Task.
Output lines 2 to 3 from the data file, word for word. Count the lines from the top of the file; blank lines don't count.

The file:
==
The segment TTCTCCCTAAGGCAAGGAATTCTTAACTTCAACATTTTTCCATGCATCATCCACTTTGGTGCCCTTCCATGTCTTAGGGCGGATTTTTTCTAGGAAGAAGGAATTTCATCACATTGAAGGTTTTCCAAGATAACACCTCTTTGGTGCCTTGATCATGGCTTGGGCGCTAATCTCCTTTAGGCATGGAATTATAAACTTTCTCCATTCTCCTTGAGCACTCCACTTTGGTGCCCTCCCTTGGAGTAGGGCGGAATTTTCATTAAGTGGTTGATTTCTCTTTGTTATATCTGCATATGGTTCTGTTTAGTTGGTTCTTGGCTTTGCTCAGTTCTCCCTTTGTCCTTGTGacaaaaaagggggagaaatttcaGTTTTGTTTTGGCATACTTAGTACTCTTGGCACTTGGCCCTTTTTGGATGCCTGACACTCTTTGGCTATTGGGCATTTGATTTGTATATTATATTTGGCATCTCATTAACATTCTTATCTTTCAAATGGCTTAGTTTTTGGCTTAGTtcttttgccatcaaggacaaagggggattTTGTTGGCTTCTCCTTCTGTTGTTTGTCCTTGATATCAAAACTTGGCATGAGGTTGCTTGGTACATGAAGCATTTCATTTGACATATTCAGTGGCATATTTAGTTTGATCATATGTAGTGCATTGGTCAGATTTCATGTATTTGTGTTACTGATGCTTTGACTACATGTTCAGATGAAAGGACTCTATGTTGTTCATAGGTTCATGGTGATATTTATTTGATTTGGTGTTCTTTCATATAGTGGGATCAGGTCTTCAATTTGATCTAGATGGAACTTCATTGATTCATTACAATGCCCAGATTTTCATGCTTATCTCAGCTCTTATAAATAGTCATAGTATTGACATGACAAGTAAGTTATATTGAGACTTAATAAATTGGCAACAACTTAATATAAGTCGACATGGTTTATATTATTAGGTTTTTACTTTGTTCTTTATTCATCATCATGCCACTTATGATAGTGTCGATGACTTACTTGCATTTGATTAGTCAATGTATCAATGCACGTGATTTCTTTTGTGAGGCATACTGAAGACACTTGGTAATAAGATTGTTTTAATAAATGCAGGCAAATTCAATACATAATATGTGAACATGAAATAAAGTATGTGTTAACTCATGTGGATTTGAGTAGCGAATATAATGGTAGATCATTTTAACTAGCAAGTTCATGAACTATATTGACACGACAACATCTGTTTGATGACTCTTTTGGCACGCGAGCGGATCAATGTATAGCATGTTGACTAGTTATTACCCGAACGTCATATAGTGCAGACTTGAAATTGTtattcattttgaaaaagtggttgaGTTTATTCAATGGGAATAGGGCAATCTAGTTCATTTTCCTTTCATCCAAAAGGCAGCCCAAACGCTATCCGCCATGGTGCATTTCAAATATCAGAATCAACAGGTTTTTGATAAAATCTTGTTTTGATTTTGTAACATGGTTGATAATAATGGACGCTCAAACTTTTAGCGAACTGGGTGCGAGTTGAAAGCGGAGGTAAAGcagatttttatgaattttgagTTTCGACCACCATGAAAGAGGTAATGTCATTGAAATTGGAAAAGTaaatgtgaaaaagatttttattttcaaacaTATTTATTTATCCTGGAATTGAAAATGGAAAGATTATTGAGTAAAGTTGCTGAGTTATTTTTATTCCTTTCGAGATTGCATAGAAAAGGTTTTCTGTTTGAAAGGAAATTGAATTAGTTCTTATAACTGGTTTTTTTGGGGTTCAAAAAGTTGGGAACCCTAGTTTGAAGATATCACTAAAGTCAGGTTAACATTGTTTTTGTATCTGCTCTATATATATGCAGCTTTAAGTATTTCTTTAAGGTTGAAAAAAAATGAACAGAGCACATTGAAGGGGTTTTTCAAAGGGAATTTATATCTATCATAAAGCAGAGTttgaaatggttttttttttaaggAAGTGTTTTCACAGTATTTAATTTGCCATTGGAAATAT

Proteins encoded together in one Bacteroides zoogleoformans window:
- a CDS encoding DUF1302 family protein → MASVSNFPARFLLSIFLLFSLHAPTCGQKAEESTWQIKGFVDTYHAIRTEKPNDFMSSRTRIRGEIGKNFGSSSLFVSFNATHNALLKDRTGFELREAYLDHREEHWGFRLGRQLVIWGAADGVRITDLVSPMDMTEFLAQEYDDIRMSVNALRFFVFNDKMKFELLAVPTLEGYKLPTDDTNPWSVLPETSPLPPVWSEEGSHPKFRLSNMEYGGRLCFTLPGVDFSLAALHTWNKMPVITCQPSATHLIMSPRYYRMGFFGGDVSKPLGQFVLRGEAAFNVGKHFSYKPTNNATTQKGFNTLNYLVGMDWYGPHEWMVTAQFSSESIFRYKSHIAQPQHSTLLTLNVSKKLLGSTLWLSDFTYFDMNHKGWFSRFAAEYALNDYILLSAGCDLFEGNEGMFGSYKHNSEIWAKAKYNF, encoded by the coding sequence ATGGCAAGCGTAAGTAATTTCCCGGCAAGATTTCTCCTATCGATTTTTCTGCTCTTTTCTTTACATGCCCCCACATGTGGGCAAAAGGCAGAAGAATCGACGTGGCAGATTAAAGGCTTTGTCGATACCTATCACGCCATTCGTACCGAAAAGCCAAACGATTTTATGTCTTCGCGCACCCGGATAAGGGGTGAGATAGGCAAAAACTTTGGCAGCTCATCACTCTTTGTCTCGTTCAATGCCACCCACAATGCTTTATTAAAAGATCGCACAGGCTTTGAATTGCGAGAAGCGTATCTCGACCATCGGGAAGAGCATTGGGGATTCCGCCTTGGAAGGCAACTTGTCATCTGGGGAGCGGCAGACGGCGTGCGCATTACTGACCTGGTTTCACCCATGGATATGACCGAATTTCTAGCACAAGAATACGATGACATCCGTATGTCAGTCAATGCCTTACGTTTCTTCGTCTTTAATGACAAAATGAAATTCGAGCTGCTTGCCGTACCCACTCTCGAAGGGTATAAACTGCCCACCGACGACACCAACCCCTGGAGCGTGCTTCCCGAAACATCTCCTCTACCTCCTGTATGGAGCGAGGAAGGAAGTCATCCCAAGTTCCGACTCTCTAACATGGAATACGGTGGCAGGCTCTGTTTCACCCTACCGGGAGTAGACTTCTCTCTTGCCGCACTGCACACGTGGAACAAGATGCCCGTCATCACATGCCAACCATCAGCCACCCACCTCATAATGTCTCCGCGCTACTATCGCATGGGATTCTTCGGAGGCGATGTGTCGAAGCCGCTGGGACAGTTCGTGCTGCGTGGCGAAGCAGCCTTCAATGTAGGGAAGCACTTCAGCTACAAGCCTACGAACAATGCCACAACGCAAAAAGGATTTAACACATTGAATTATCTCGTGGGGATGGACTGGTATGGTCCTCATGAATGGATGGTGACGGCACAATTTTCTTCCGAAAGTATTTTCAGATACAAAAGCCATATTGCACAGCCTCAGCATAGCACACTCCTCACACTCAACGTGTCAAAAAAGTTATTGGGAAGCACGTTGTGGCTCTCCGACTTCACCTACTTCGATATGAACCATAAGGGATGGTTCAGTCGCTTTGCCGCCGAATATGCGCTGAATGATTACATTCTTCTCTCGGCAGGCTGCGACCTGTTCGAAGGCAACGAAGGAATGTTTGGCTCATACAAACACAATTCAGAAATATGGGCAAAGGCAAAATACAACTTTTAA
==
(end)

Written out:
Proteins encoded together in one Bacteroides zoogleoformans window:
- a CDS encoding DUF1302 family protein → MASVSNFPARFLLSIFLLFSLHAPTCGQKAEESTWQIKGFVDTYHAIRTEKPNDFMSSRTRIRGEIGKNFGSSSLFVSFNATHNALLKDRTGFELREAYLDHREEHWGFRLGRQLVIWGAADGVRITDLVSPMDMTEFLAQEYDDIRMSVNALRFFVFNDKMKFELLAVPTLEGYKLPTDDTNPWSVLPETSPLPPVWSEEGSHPKFRLSNMEYGGRLCFTLPGVDFSLAALHTWNKMPVITCQPSATHLIMSPRYYRMGFFGGDVSKPLGQFVLRGEAAFNVGKHFSYKPTNNATTQKGFNTLNYLVGMDWYGPHEWMVTAQFSSESIFRYKSHIAQPQHSTLLTLNVSKKLLGSTLWLSDFTYFDMNHKGWFSRFAAEYALNDYILLSAGCDLFEGNEGMFGSYKHNSEIWAKAKYNF, encoded by the coding sequence ATGGCAAGCGTAAGTAATTTCCCGGCAAGATTTCTCCTATCGATTTTTCTGCTCTTTTCTTTACATGCCCCCACATGTGGGCAAAAGGCAGAAGAATCGACGTGGCAGATTAAAGGCTTTGTCGATACCTATCACGCCATTCGTACCGAAAAGCCAAACGATTTTATGTCTTCGCGCACCCGGATAAGGGGTGAGATAGGCAAAAACTTTGGCAGCTCATCACTCTTTGTCTCGTTCAATGCCACCCACAATGCTTTATTAAAAGATCGCACAGGCTTTGAATTGCGAGAAGCGTATCTCGACCATCGGGAAGAGCATTGGGGATTCCGCCTTGGAAGGCAACTTGTCATCTGGGGAGCGGCAGACGGCGTGCGCATTACTGACCTGGTTTCACCCATGGATATGACCGAATTTCTAGCACAAGAATACGATGACATCCGTATGTCAGTCAATGCCTTACGTTTCTTCGTCTTTAATGACAAAATGAAATTCGAGCTGCTTGCCGTACCCACTCTCGAAGGGTATAAACTGCCCACCGACGACACCAACCCCTGGAGCGTGCTTCCCGAAACATCTCCTCTACCTCCTGTATGGAGCGAGGAAGGAAGTCATCCCAAGTTCCGACTCTCTAACATGGAATACGGTGGCAGGCTCTGTTTCACCCTACCGGGAGTAGACTTCTCTCTTGCCGCACTGCACACGTGGAACAAGATGCCCGTCATCACATGCCAACCATCAGCCACCCACCTCATAATGTCTCCGCGCTACTATCGCATGGGATTCTTCGGAGGCGATGTGTCGAAGCCGCTGGGACAGTTCGTGCTGCGTGGCGAAGCAGCCTTCAATGTAGGGAAGCACTTCAGCTACAAGCCTACGAACAATGCCACAACGCAAAAAGGATTTAACACATTGAATTATCTCGTGGGGATGGACTGGTATGGTCCTCATGAATGGATGGTGACGGCACAATTTTCTTCCGAAAGTATTTTCAGATACAAAAGCCATATTGCACAGCCTCAGCATAGCACACTCCTCACACTCAACGTGTCAAAAAAGTTATTGGGAAGCACGTTGTGGCTCTCCGACTTCACCTACTTCGATATGAACCATAAGGGATGGTTCAGTCGCTTTGCCGCCGAATATGCGCTGAATGATTACATTCTTCTCTCGGCAGGCTGCGACCTGTTCGAAGGCAACGAAGGAATGTTTGGCTCATACAAACACAATTCAGAAATATGGGCAAAGGCAAAATACAACTTTTAA